Monday, December 31, 2012

F*U*N*K*Y New Year's Eve G*R*O*O*V*E

... comes this year from the Los Angeles-based outfit Senor Soul, from 1969.

Senor Soul released two albums for Double Shot in 1968-69, It's Your Thing being their second; the group was composed by Willie Briggs, Ed Stevenson, J.T. Crump, Howard Talley and Charles Miller. True to their style, their 1969 LP features funky (& soul-jazzy) instrumentals, many of them adapted from known songs (like Proud Mary, Working In The Coalmine and others). The title song It's Your Thing reached the Top 40s R&B. And that's just about all I know about the LP, really. If you got two spare minutes, find out more about their album over at GrooveAddict and Funk-o-logy.

There are two heavy funk pieces on this album, »The Mouse« and »Make The Funk Jump« ... just the right stuff for New Year's Eve. Hear them below!

A peaceful 2013 to all of you!
May everything you desire come true.

Senor Soul: »The Mouse« / »Make The Funk Jump« from the Double Shot LP # DSS-5005 (1969):

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Sunday, December 30, 2012

My God, my Freedom

Jewel/Paula ad in Billboard,
Aug. 11, 1973, p. 25
In November 1971, Stan Lewis of Jewel-Paula signed Fontella Bass. »She is the daughter of the great gospel singer, Martha Bass. Fontella was the musical accompanist for her mother and traveled extensively through the country playing Gospel music. In 1969 Fontella and her family moved to Paris, and there she recorded several albums with The Art Ensemble of Chicago. One was the soundtrack of the French film "Les Stances √† Sophie." Fontella also has had numerous successes on the domestic scene. Now she'll be released on the Paula label« ran the short Billboard notice a few days later (Dec. 04, 1971, p. 14).

Billboard, Sept. 11, 1971, p. 35
At this time, around 1970-71, Fontella's career was indeed at a turning point. For one thing, she had started to work outside the pop and soul circuit, as with the above-mentioned Art Ensemble of Chicago (The soundtrack LP Les Stances √† Sophie was recorded and released in France in July 1970, and in the US only in 1971). For another thing, she was picked up by Jewel-Paula in late autumn 1971 and embarked upon another pop-/soul career. However, the resulting album Free (Paula LPS # 2213, rel. 04/1972) was to be her last LP release in the field of secular music. In August 1973, her LP Free was, justly, described as »an instant success«, and Paula- Jewel announced »plenty of tunes still waiting for release« (BB, Aug. 11, 1973, p. 22). Yet these tunes were never released for their major part, and only some of them are found on the CD re-release of the 1972 Paula LP (Varese/Sarabande 2000).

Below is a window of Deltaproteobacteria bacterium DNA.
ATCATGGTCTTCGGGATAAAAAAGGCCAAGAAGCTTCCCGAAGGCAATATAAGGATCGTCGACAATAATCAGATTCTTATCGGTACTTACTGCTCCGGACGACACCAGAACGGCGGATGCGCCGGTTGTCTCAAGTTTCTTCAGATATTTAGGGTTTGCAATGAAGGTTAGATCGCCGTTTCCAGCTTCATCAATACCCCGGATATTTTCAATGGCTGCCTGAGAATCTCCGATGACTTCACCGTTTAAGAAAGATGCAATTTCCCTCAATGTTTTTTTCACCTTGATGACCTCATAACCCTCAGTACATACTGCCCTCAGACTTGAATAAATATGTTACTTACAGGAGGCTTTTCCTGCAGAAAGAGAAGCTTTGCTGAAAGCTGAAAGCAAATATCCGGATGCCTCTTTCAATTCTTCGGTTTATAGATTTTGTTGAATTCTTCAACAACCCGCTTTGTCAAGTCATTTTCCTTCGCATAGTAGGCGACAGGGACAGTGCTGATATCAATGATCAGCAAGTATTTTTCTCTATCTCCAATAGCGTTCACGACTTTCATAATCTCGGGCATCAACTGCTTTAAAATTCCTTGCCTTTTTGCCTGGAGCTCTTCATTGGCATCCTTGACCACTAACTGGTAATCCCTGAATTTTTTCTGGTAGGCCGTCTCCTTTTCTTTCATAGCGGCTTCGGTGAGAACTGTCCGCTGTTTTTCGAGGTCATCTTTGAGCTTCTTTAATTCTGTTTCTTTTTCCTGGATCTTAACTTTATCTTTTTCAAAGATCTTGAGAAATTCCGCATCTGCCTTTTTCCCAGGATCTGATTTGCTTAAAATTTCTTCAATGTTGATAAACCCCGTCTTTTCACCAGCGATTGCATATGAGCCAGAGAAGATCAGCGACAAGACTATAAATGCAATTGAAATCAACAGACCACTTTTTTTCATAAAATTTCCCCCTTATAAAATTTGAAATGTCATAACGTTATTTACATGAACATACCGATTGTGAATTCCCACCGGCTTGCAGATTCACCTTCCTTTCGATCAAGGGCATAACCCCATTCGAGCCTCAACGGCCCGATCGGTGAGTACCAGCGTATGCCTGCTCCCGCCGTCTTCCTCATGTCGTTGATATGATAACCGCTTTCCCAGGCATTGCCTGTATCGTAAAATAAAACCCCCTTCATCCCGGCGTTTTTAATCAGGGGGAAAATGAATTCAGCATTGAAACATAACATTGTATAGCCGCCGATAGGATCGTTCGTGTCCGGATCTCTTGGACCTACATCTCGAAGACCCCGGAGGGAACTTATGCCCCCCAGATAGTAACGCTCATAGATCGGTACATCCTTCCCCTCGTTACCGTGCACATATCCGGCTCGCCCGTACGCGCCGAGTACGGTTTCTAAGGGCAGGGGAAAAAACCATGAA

Fontella's 1972 LP is certainly, as has often been claimed, a lost jewel in the realm of post-1970 soul music (read a review here). It was arranged and produced by Oliver Sain, Fontella's old mentor, producer and musical manager. Lightyears away from the often shallower pre-1970's productions, this LP comprises a wide array of well-arranged songs: love songs, political songs, and gospel, all adorned and made special by Fontella's outstanding performance. That we find a gospel song on her 1972 Paula LP prefigures the turn her later career took, when she focused mainly on gospel. Although she occasionally appeared live to sing R&B stuff, she only released gospel material after 1972 (apart from less than a handful of other songs exclusively on 45''). An incomplete overview over her post-1972 LP/CD releases would include the following:
  • From the Root to the Source (Soul Note LP # 1006, 1980, together with her mother Martha)
  • Everlasting Arms (1991)
  • No Ways Tired (1995, arranged by James Cleveland and nominated for the 1996 Grammy Award of Best Traditional Soul Gospel Album)
  • Speaking In Tongues (1999, together with saxophonist David Murray; read a review by Stan North here)
  • Travellin' (Fontella Bass with The Voices of St. Louis, 2001)
From her 1972 Paula LP comes this gospel gem, written by accomplished guitarist Morris Dollison (his real name being said to be Maurice Dollison; he often used his showbiz name Cash McCall) and entitled »My God, My Freedom, My Home«. Musicians and background singers are not credited, so we have to live with the simple fact that it's Fontella singing. But that just about suffices, doesn't it? Ah, by the way, it could well be Fontella herself playing piano on this recording; in any case she did it on a number of other occasions. (If somebody can corroborate this, please let me know.)
Blessed Sunday all!

Fontella Bass: »My God, My Freedom, My Home« from the Paula LP Free (1972):

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Friday, December 28, 2012

Farewell ...

... sweet-timbred light of (my) soul !!!

Fontella Bass: »Rescue Me« from the Checker LP # 2997: